Consider yourself warned. Though I’m not sure why I’m posting this, as I don’t have many readers and I know at least one of you is petrified of monkeys. So if you are afraid of monkeys, stop reading now.
Still here? This is your last warning.
Ok, so, in Israel, I’m not sure how to put this, it doesn’t appear as though there are the same safety standards. I suppose you saw that in my picture of me and Q riding the camel sans helmet. In America, at everypony ride there are helmets for the wearing. But not, apparently, when you accept a ride on a much taller animal who will perform more dangerous feats (namely standing up and sitting down) from a Bedouin in Israel.
Outside of Jerusalem, there is a place called Monkey Park, which is exactly how it sounds–it’s a zoo for monkeys. I love monkeys. I do a fantastic monkey impression. I called Q Monkey during the first few months of his life. So much so that at about 9 months, he wouldn’t respond to his name, but he would respond to Monkey. So, naturally, I HAD to go to Monkey Park.
Monkey Park is great. They have monkeys from all over the world. They have peacocks running around. They have a fantastic jungle gym thing that is four floors of slides and ball pits. They have ropes things and climbing walls.
But one…potential problem with Monkey Park, is well, as I said, the standards of Israel appear to be different that those of America. The monkey enclosures–as zoos don’t tend to use cages anymore–are less than perfect. As a result, monkeys are wandering around the zoo watching you as they watch them. One monkey followed us around the entire park. It kept its distance, but it was it was very curious.
Another monkey, a macaque, did not keep its distance. When E, Q, and I were having lunch, the baby macaque decided to join us. E thought this was great (and I secretly did too) and wanted me to take his picture with the monkey.
Which I did.
But also, I know that as friendly as they seem, these are wild animals. Their friendliness is only curiosity, not any sort of domestication. And I don’t speak monkey. While I had no problems petting stray cats in Israel, I speak cat. I, generally, know when a cat is angry. I don’t know what passes for a sign of aggression in monkeys.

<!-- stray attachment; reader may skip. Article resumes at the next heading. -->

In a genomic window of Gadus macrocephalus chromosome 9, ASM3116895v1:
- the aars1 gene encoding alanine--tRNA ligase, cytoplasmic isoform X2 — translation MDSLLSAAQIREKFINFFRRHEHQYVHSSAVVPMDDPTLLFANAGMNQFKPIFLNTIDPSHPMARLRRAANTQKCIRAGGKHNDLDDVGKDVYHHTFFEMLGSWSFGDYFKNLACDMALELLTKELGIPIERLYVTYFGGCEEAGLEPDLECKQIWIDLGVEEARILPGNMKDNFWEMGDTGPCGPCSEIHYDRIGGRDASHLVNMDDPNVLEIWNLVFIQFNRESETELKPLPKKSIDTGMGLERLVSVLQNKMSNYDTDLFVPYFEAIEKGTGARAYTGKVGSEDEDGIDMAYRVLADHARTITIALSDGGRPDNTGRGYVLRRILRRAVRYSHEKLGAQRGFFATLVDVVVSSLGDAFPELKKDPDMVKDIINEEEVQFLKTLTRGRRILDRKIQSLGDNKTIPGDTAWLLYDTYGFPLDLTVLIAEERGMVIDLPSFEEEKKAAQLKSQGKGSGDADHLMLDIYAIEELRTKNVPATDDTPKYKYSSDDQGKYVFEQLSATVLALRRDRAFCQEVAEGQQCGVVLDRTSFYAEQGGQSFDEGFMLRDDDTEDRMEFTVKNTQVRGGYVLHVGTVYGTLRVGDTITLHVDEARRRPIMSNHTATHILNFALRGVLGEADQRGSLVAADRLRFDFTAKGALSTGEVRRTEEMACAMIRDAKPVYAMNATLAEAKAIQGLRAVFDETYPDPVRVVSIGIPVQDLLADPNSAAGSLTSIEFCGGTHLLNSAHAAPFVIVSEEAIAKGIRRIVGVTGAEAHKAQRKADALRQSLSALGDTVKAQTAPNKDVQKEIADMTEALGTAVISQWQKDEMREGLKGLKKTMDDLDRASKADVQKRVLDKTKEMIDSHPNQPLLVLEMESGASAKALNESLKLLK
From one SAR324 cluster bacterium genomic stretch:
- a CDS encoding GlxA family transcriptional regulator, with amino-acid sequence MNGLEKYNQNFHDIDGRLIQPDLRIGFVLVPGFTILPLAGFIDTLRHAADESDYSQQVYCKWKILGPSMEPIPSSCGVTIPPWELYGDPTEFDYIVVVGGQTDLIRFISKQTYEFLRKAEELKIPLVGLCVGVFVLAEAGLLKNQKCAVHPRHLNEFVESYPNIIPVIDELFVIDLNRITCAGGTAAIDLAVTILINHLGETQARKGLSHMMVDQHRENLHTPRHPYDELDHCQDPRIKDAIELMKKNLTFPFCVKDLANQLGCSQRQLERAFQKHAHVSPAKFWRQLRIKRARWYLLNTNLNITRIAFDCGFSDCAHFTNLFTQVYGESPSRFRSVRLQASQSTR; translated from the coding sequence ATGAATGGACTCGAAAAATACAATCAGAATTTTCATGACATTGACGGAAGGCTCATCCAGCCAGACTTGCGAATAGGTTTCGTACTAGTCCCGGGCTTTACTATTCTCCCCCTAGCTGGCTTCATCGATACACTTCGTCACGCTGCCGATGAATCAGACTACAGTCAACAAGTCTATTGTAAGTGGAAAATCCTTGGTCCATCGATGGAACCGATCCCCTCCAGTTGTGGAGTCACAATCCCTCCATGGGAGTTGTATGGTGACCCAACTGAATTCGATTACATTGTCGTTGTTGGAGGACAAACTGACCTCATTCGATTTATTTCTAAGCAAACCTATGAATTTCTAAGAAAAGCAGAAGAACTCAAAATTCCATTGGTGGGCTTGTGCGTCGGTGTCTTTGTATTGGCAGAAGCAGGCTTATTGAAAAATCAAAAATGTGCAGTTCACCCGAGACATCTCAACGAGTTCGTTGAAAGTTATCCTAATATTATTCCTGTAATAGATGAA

So as the monkey got more curious, I got more nervous and suggested we leave and quickly tried to pack up our belongings. Not quickly enough. The monkey made a move for my backpack. It was too heavy, so the monkey moved on, and grabbed Q’s sippy cup!
Q cried. I tried to comfort him and tell him that Q was a big boy now, whereas the monkey was just a baby, and therefore, the monkey needed the cup more than Q, and Q could use a big boy cup. E, however, tried to get the cup back, which I thought was pretty stupid! It was a one sheckle cup that we didn’t need. E made a move to the monkey to try to take it, and the monkey hissed at him! Now, I know I don’t speak monkey, but I did remember learning that showing teeth is a sign of aggression. So I told E to back off. Lesson learned, we continued through the park but kept close tabs on our cameras and other small items.
We made our way to Tarzan’s house, another play area for kids. E and Q went first while I took their picture.
We saw some more monkeys, went down some more slides, and a little bit later, Q wanted to return to Tarzan’s house, so I took him. As we turned into the house after climbing up the stairs, SURPRISE! There was a monkey in there! Not having any idea what these monkeys were capable of, I got nervous and tried to back away slowly. Heedless of any danger, Q ran forward. The monkey jumped from its perch and made a kissy face at Q. I screamed at Q, who ran back to me, and we hightailed it out of there.
So if you’re ever in Jerusalem, I recommend Monkey Park. Just keep close tabs on your belongings and watch your back.